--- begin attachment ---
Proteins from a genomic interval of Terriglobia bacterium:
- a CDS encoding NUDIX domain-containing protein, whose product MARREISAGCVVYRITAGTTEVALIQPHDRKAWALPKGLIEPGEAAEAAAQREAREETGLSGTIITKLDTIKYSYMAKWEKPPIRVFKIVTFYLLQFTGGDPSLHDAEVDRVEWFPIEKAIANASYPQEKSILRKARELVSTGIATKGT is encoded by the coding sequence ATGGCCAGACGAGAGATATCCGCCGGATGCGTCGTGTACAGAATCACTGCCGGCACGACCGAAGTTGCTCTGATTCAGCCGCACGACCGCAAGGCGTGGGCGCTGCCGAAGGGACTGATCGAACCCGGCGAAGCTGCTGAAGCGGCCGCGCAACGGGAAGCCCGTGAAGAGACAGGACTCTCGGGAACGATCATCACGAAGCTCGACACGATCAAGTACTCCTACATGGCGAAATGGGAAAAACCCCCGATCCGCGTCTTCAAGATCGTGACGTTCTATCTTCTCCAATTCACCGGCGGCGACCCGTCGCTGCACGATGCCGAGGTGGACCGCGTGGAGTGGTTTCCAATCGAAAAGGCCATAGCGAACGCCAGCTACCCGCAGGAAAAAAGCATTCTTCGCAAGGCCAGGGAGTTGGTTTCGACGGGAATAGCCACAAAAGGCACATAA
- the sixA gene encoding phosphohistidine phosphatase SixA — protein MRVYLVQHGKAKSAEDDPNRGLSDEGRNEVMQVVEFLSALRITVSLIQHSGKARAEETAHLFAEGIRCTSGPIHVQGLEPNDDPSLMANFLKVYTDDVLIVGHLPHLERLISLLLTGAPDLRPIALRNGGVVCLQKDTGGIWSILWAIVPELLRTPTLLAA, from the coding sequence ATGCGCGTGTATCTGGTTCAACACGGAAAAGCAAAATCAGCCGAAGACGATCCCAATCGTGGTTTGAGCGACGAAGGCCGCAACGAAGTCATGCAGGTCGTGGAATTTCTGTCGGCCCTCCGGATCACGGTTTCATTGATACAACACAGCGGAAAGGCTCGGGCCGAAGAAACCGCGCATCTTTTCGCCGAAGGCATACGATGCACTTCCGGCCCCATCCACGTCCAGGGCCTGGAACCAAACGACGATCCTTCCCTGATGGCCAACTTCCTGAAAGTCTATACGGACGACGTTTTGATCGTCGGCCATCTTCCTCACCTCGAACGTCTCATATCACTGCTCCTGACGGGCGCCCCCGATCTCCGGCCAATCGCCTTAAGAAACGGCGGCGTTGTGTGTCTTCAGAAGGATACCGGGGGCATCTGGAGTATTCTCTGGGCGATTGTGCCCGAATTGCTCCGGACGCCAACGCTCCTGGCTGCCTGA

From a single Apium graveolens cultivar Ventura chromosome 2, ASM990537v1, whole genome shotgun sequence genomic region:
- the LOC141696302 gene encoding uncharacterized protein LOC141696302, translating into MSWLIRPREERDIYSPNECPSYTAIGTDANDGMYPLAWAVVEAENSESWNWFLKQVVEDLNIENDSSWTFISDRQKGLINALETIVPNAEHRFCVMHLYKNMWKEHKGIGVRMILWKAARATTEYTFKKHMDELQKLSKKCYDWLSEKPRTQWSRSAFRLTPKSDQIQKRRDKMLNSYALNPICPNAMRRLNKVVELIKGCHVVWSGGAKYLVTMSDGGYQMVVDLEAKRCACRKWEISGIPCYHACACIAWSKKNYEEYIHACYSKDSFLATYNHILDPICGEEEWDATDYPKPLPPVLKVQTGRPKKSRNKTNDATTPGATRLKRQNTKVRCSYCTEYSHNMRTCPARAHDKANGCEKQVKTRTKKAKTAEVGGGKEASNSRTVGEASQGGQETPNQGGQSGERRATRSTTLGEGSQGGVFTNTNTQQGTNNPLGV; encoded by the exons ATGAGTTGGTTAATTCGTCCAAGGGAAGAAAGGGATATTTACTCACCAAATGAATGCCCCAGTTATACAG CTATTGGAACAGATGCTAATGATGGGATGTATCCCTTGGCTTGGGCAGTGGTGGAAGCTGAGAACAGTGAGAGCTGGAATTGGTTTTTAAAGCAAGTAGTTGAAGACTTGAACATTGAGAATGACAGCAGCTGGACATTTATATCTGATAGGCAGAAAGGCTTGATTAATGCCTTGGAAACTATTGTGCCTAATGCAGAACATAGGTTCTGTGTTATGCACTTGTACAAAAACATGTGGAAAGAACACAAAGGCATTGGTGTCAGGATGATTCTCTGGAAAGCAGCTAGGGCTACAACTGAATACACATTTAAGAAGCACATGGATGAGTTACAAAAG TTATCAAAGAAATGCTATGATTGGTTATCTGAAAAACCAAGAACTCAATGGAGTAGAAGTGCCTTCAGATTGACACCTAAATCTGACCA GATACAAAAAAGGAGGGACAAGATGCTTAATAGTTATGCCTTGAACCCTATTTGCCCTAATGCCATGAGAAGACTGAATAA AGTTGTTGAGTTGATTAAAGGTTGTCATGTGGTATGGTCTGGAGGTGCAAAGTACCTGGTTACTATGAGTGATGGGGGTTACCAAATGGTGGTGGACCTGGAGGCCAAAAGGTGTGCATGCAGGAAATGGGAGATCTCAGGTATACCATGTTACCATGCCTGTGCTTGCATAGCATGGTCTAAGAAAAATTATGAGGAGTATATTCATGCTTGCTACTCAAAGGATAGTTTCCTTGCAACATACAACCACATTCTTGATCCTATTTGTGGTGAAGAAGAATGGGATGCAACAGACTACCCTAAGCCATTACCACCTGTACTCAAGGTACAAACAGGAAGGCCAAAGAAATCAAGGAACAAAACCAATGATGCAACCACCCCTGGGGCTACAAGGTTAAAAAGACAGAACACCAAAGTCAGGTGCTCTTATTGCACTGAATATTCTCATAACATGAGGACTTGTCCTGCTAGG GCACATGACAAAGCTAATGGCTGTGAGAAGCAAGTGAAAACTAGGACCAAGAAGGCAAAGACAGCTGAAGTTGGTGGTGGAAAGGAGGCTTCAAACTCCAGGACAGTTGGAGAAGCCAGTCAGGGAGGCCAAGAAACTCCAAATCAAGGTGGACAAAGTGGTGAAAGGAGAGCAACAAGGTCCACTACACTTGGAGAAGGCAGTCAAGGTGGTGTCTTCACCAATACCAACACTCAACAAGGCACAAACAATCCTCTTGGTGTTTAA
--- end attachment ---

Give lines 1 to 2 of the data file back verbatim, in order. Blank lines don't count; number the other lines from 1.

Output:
Proteins from a genomic interval of Terriglobia bacterium:
- a CDS encoding NUDIX domain-containing protein, whose product MARREISAGCVVYRITAGTTEVALIQPHDRKAWALPKGLIEPGEAAEAAAQREAREETGLSGTIITKLDTIKYSYMAKWEKPPIRVFKIVTFYLLQFTGGDPSLHDAEVDRVEWFPIEKAIANASYPQEKSILRKARELVSTGIATKGT is encoded by the coding sequence ATGGCCAGACGAGAGATATCCGCCGGATGCGTCGTGTACAGAATCACTGCCGGCACGACCGAAGTTGCTCTGATTCAGCCGCACGACCGCAAGGCGTGGGCGCTGCCGAAGGGACTGATCGAACCCGGCGAAGCTGCTGAAGCGGCCGCGCAACGGGAAGCCCGTGAAGAGACAGGACTCTCGGGAACGATCATCACGAAGCTCGACACGATCAAGTACTCCTACATGGCGAAATGGGAAAAACCCCCGATCCGCGTCTTCAAGATCGTGACGTTCTATCTTCTCCAATTCACCGGCGGCGACCCGTCGCTGCACGATGCCGAGGTGGACCGCGTGGAGTGGTTTCCAATCGAAAAGGCCATAGCGAACGCCAGCTACCCGCAGGAAAAAAGCATTCTTCGCAAGGCCAGGGAGTTGGTTTCGACGGGAATAGCCACAAAAGGCACATAA